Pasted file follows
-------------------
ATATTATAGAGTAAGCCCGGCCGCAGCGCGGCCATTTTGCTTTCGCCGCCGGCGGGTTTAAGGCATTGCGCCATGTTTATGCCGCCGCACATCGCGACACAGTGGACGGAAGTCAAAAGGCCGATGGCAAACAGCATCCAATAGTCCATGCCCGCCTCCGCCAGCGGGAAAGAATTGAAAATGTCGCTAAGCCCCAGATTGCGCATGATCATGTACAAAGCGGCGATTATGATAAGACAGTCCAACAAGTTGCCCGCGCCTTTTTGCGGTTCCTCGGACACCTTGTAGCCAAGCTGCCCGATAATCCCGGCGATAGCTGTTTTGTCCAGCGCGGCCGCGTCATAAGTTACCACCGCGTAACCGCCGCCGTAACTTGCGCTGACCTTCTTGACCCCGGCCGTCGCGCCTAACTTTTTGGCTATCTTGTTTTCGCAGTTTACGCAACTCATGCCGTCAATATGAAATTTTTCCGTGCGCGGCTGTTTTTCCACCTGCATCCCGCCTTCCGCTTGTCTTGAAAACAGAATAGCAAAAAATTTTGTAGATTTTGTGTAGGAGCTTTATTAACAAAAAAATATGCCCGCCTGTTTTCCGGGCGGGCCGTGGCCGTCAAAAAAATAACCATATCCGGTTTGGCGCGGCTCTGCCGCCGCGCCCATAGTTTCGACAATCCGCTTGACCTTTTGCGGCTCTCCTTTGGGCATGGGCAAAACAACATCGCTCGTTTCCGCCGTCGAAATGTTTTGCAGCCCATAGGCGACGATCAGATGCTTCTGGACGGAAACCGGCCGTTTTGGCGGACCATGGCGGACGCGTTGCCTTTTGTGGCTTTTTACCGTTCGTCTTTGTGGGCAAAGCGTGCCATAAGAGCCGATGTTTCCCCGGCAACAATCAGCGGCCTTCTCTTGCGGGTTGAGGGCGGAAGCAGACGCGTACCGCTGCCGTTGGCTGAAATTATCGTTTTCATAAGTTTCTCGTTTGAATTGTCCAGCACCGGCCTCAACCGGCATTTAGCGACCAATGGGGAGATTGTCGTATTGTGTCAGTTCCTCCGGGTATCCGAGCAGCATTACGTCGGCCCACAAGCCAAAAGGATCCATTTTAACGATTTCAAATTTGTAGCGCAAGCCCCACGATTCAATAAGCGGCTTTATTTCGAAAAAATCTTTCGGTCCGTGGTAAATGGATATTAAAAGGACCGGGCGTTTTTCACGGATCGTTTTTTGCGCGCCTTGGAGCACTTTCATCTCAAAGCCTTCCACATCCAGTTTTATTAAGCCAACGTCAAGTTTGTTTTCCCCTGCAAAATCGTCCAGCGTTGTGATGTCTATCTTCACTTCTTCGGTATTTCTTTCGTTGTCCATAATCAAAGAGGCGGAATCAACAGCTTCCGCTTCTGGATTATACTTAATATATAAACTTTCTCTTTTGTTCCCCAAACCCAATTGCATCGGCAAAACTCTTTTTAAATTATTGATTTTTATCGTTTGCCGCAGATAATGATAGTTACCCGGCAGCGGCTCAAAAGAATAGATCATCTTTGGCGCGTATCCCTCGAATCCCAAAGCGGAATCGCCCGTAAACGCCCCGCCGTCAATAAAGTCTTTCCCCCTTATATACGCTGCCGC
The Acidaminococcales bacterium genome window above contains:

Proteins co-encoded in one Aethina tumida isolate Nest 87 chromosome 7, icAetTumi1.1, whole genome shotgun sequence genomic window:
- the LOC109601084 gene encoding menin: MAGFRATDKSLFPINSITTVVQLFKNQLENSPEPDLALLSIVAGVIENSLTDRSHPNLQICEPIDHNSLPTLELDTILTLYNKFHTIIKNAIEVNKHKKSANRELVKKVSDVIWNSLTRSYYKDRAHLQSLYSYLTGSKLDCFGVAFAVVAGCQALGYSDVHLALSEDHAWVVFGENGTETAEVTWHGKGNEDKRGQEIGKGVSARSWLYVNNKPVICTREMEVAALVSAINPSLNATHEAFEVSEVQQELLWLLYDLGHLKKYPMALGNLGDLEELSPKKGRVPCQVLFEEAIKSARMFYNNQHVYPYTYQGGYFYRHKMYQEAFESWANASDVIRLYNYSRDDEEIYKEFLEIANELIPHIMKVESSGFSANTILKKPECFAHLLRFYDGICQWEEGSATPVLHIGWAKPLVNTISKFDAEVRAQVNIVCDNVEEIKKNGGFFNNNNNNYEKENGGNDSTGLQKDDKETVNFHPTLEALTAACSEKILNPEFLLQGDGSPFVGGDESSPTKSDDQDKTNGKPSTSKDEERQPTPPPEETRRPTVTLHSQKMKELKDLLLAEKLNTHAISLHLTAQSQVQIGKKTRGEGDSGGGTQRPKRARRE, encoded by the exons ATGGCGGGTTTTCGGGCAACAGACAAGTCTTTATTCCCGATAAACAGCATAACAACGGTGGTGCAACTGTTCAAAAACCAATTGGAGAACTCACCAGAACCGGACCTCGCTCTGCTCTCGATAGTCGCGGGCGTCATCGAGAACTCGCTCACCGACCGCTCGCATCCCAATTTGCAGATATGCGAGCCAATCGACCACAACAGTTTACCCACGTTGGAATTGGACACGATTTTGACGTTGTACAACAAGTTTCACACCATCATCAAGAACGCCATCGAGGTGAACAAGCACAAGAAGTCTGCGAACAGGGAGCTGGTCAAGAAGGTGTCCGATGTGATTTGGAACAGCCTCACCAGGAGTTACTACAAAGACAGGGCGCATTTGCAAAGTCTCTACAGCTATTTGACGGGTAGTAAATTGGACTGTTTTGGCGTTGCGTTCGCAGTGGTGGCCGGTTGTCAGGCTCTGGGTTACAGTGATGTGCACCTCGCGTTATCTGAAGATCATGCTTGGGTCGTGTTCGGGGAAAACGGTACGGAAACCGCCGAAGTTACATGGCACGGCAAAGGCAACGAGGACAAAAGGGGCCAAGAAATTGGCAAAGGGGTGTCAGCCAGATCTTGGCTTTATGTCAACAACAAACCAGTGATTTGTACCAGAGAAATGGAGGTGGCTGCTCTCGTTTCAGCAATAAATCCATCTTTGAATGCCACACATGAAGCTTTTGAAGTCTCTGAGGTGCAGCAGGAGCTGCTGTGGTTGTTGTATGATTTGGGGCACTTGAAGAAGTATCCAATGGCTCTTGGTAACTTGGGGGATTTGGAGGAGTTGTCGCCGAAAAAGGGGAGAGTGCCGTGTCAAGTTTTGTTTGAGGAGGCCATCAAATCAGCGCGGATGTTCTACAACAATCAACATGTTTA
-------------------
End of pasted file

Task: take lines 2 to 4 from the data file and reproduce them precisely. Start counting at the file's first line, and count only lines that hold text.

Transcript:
The Acidaminococcales bacterium genome window above contains:

Proteins co-encoded in one Aethina tumida isolate Nest 87 chromosome 7, icAetTumi1.1, whole genome shotgun sequence genomic window:
- the LOC109601084 gene encoding menin: MAGFRATDKSLFPINSITTVVQLFKNQLENSPEPDLALLSIVAGVIENSLTDRSHPNLQICEPIDHNSLPTLELDTILTLYNKFHTIIKNAIEVNKHKKSANRELVKKVSDVIWNSLTRSYYKDRAHLQSLYSYLTGSKLDCFGVAFAVVAGCQALGYSDVHLALSEDHAWVVFGENGTETAEVTWHGKGNEDKRGQEIGKGVSARSWLYVNNKPVICTREMEVAALVSAINPSLNATHEAFEVSEVQQELLWLLYDLGHLKKYPMALGNLGDLEELSPKKGRVPCQVLFEEAIKSARMFYNNQHVYPYTYQGGYFYRHKMYQEAFESWANASDVIRLYNYSRDDEEIYKEFLEIANELIPHIMKVESSGFSANTILKKPECFAHLLRFYDGICQWEEGSATPVLHIGWAKPLVNTISKFDAEVRAQVNIVCDNVEEIKKNGGFFNNNNNNYEKENGGNDSTGLQKDDKETVNFHPTLEALTAACSEKILNPEFLLQGDGSPFVGGDESSPTKSDDQDKTNGKPSTSKDEERQPTPPPEETRRPTVTLHSQKMKELKDLLLAEKLNTHAISLHLTAQSQVQIGKKTRGEGDSGGGTQRPKRARRE, encoded by the exons ATGGCGGGTTTTCGGGCAACAGACAAGTCTTTATTCCCGATAAACAGCATAACAACGGTGGTGCAACTGTTCAAAAACCAATTGGAGAACTCACCAGAACCGGACCTCGCTCTGCTCTCGATAGTCGCGGGCGTCATCGAGAACTCGCTCACCGACCGCTCGCATCCCAATTTGCAGATATGCGAGCCAATCGACCACAACAGTTTACCCACGTTGGAATTGGACACGATTTTGACGTTGTACAACAAGTTTCACACCATCATCAAGAACGCCATCGAGGTGAACAAGCACAAGAAGTCTGCGAACAGGGAGCTGGTCAAGAAGGTGTCCGATGTGATTTGGAACAGCCTCACCAGGAGTTACTACAAAGACAGGGCGCATTTGCAAAGTCTCTACAGCTATTTGACGGGTAGTAAATTGGACTGTTTTGGCGTTGCGTTCGCAGTGGTGGCCGGTTGTCAGGCTCTGGGTTACAGTGATGTGCACCTCGCGTTATCTGAAGATCATGCTTGGGTCGTGTTCGGGGAAAACGGTACGGAAACCGCCGAAGTTACATGGCACGGCAAAGGCAACGAGGACAAAAGGGGCCAAGAAATTGGCAAAGGGGTGTCAGCCAGATCTTGGCTTTATGTCAACAACAAACCAGTGATTTGTACCAGAGAAATGGAGGTGGCTGCTCTCGTTTCAGCAATAAATCCATCTTTGAATGCCACACATGAAGCTTTTGAAGTCTCTGAGGTGCAGCAGGAGCTGCTGTGGTTGTTGTATGATTTGGGGCACTTGAAGAAGTATCCAATGGCTCTTGGTAACTTGGGGGATTTGGAGGAGTTGTCGCCGAAAAAGGGGAGAGTGCCGTGTCAAGTTTTGTTTGAGGAGGCCATCAAATCAGCGCGGATGTTCTACAACAATCAACATGTTTA